, April 20, 1999
The Boeing/U.S. Air Force C-17 Globemaster III is not permanently based in this central Georgia community, but when "The Spirit of Middle Georgia" touched down Saturday, the airlifter and its crew received a homecoming-style welcome. The C-17 flew to Macon to serve as the centerpiece for a dedication ceremony honoring the region for which it is named.
"Naming the C-17 is a tribute to the people of this community," said U.S. Rep. Saxby Chambliss (R-GA), moments after stepping from the aircraft following a brief flight. "Folks in Middle Georgia take a lot of pride in that we are the airlift center of the nation."
Robins Air Force Base in Macon is home to the Warner Robins Air Logistics Center. The base's flightline was crowded with older C-5 and C-141 transports in various stages of maintenance and repair as the new C-17 taxied by to the waiting crowd of admirers.
"They look like a bunch of mothers out there checking out the new kid on the block," beamed Chambliss, who is a member of the House Armed Services Committee. The Congressman described the C-17's short field takeoff and landing prowess in glowing terms -- an important capability he witnessed first-hand in the Balkans last week. The "Spirit of Middle Georgia" recently made the trip to the war-torn region to deliver the people and equipment the Air Force uses to manage an air traffic control.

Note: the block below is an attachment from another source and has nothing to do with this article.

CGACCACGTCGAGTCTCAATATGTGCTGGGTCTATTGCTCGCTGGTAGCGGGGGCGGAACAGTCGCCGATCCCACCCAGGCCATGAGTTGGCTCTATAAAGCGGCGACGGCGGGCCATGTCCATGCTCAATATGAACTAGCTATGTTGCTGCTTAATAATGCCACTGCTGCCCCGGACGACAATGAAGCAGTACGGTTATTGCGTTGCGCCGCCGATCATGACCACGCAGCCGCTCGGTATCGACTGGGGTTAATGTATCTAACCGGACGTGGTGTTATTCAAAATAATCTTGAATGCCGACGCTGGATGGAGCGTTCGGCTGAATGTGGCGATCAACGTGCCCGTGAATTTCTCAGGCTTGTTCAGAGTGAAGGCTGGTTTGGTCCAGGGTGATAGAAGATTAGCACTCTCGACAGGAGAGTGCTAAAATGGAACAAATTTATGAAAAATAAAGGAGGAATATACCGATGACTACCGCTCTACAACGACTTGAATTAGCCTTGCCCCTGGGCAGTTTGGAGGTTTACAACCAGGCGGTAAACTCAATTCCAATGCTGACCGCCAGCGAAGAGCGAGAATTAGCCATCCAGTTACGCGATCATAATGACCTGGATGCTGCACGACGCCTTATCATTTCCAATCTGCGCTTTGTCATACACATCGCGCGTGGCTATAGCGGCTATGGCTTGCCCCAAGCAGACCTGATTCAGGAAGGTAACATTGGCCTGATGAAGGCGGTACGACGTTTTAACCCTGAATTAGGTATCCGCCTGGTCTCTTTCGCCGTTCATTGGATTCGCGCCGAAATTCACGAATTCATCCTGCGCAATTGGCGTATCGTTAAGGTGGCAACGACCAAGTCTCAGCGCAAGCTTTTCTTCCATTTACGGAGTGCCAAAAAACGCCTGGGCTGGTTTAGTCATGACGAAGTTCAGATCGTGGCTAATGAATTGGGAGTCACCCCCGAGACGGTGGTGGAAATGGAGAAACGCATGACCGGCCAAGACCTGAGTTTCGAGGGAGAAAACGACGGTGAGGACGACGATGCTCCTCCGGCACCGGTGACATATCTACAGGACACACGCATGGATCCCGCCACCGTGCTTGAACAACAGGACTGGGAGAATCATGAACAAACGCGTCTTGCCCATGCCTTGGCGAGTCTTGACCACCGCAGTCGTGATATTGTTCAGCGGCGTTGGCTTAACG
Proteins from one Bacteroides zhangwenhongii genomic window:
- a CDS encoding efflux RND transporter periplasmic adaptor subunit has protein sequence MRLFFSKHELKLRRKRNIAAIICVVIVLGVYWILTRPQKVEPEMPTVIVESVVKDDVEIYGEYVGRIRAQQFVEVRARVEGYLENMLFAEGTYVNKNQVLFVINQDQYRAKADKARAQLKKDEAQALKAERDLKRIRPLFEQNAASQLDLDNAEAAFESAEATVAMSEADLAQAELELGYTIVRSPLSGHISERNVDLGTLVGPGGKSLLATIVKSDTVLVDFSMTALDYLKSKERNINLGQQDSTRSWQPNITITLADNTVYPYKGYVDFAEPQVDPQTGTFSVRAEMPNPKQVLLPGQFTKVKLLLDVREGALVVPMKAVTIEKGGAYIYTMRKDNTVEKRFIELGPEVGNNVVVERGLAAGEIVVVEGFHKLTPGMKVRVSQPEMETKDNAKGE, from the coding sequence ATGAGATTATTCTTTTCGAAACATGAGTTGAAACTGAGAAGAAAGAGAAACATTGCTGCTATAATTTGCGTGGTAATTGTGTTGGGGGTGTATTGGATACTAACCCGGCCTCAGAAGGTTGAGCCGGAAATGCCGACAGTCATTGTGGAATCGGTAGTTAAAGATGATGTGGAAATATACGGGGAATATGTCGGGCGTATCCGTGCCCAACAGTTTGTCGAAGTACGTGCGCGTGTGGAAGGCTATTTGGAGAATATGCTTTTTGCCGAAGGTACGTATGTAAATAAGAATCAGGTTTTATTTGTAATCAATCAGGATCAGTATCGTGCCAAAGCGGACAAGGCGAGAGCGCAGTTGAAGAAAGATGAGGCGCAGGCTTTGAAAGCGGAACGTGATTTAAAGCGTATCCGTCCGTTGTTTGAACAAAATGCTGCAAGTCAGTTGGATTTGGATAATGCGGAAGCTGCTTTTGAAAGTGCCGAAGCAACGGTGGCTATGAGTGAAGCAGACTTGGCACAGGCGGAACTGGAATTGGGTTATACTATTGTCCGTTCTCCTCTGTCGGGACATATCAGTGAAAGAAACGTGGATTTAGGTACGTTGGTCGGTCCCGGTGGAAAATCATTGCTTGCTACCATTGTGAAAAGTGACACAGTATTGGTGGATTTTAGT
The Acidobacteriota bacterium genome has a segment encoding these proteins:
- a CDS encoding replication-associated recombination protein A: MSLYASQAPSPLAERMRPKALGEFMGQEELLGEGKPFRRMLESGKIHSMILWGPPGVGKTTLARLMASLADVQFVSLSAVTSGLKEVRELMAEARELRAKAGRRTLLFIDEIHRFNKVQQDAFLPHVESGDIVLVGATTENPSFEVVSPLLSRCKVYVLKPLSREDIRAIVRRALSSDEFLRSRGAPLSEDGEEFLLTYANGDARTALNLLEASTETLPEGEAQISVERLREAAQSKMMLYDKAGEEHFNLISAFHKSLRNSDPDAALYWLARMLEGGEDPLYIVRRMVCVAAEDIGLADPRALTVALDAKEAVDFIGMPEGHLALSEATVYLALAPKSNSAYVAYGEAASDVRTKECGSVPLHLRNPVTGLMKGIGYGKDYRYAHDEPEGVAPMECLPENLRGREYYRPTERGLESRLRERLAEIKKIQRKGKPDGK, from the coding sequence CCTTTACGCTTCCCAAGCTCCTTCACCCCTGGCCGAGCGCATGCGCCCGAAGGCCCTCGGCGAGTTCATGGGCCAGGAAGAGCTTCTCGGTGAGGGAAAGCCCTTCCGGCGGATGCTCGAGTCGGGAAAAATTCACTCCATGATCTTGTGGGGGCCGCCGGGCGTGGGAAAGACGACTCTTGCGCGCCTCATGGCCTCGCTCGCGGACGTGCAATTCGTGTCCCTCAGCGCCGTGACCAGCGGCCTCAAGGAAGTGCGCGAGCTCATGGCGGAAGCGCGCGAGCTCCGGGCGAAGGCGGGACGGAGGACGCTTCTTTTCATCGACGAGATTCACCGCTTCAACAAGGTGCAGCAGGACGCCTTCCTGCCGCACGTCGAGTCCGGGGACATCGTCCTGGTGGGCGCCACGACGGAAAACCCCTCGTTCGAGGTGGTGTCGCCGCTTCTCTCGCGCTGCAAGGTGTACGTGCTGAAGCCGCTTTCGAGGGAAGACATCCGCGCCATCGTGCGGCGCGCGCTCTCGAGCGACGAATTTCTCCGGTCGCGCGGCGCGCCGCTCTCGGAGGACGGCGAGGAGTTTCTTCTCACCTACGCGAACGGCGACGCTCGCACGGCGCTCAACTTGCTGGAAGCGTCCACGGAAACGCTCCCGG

Much of each new Globemaster III is built by Middle-Georgians in Boeing facilities here, a point Boeing Airlift and Tanker Programs Vice President David Spong echoed. Direct employment from the C-17 program totals more than 1,000 jobs statewide.
"One of the proudest moments of my life was in February in Washington, D.C., when President Clinton presented to me -- on behalf of our organization -- the Malcolm Baldrige National Quality Award," Spong recalled. "I have you to thank for that.
"But the award is also a challenge for each of us who have a part in producing the C-17 to continue to improve it, to reduce costs and to continue our journey for aerospace excellence."
The Air Force is buying 120 of the advanced airlifters that are capable of intercontinental flight carrying 85 tons and landing on short, austere airfields. The Air Force also has stated a requirement for an additional 14 C-17s for special operations use.